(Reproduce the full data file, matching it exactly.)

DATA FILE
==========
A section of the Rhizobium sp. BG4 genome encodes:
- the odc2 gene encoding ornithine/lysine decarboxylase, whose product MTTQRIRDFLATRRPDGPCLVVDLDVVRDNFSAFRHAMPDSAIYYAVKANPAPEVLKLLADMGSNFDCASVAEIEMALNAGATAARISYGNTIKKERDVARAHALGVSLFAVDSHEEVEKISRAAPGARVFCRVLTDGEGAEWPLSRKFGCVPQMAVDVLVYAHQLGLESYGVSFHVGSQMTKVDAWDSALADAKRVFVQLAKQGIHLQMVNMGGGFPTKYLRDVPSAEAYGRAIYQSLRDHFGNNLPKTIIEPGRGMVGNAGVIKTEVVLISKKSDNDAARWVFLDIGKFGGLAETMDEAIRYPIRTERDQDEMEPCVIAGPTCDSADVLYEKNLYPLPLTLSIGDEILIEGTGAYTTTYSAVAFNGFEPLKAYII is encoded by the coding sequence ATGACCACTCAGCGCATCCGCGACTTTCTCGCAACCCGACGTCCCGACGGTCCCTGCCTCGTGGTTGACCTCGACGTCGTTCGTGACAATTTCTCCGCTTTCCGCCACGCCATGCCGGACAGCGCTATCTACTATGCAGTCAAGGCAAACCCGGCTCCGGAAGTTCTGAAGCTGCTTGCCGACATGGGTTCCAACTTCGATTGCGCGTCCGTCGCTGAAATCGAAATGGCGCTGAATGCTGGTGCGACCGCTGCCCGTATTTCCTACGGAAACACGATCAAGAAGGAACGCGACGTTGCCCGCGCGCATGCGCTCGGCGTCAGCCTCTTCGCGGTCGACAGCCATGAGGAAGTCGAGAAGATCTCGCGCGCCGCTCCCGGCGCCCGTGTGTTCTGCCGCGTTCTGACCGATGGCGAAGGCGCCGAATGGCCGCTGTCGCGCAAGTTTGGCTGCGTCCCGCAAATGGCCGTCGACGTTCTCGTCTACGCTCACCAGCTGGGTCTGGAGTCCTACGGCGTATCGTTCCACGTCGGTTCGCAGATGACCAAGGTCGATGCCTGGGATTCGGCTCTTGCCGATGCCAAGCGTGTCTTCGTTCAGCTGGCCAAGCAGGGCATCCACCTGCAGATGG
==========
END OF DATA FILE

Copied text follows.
A section of the Rhizobium sp. BG4 genome encodes:
- the odc2 gene encoding ornithine/lysine decarboxylase, whose product MTTQRIRDFLATRRPDGPCLVVDLDVVRDNFSAFRHAMPDSAIYYAVKANPAPEVLKLLADMGSNFDCASVAEIEMALNAGATAARISYGNTIKKERDVARAHALGVSLFAVDSHEEVEKISRAAPGARVFCRVLTDGEGAEWPLSRKFGCVPQMAVDVLVYAHQLGLESYGVSFHVGSQMTKVDAWDSALADAKRVFVQLAKQGIHLQMVNMGGGFPTKYLRDVPSAEAYGRAIYQSLRDHFGNNLPKTIIEPGRGMVGNAGVIKTEVVLISKKSDNDAARWVFLDIGKFGGLAETMDEAIRYPIRTERDQDEMEPCVIAGPTCDSADVLYEKNLYPLPLTLSIGDEILIEGTGAYTTTYSAVAFNGFEPLKAYII is encoded by the coding sequence ATGACCACTCAGCGCATCCGCGACTTTCTCGCAACCCGACGTCCCGACGGTCCCTGCCTCGTGGTTGACCTCGACGTCGTTCGTGACAATTTCTCCGCTTTCCGCCACGCCATGCCGGACAGCGCTATCTACTATGCAGTCAAGGCAAACCCGGCTCCGGAAGTTCTGAAGCTGCTTGCCGACATGGGTTCCAACTTCGATTGCGCGTCCGTCGCTGAAATCGAAATGGCGCTGAATGCTGGTGCGACCGCTGCCCGTATTTCCTACGGAAACACGATCAAGAAGGAACGCGACGTTGCCCGCGCGCATGCGCTCGGCGTCAGCCTCTTCGCGGTCGACAGCCATGAGGAAGTCGAGAAGATCTCGCGCGCCGCTCCCGGCGCCCGTGTGTTCTGCCGCGTTCTGACCGATGGCGAAGGCGCCGAATGGCCGCTGTCGCGCAAGTTTGGCTGCGTCCCGCAAATGGCCGTCGACGTTCTCGTCTACGCTCACCAGCTGGGTCTGGAGTCCTACGGCGTATCGTTCCACGTCGGTTCGCAGATGACCAAGGTCGATGCCTGGGATTCGGCTCTTGCCGATGCCAAGCGTGTCTTCGTTCAGCTGGCCAAGCAGGGCATCCACCTGCAGATGG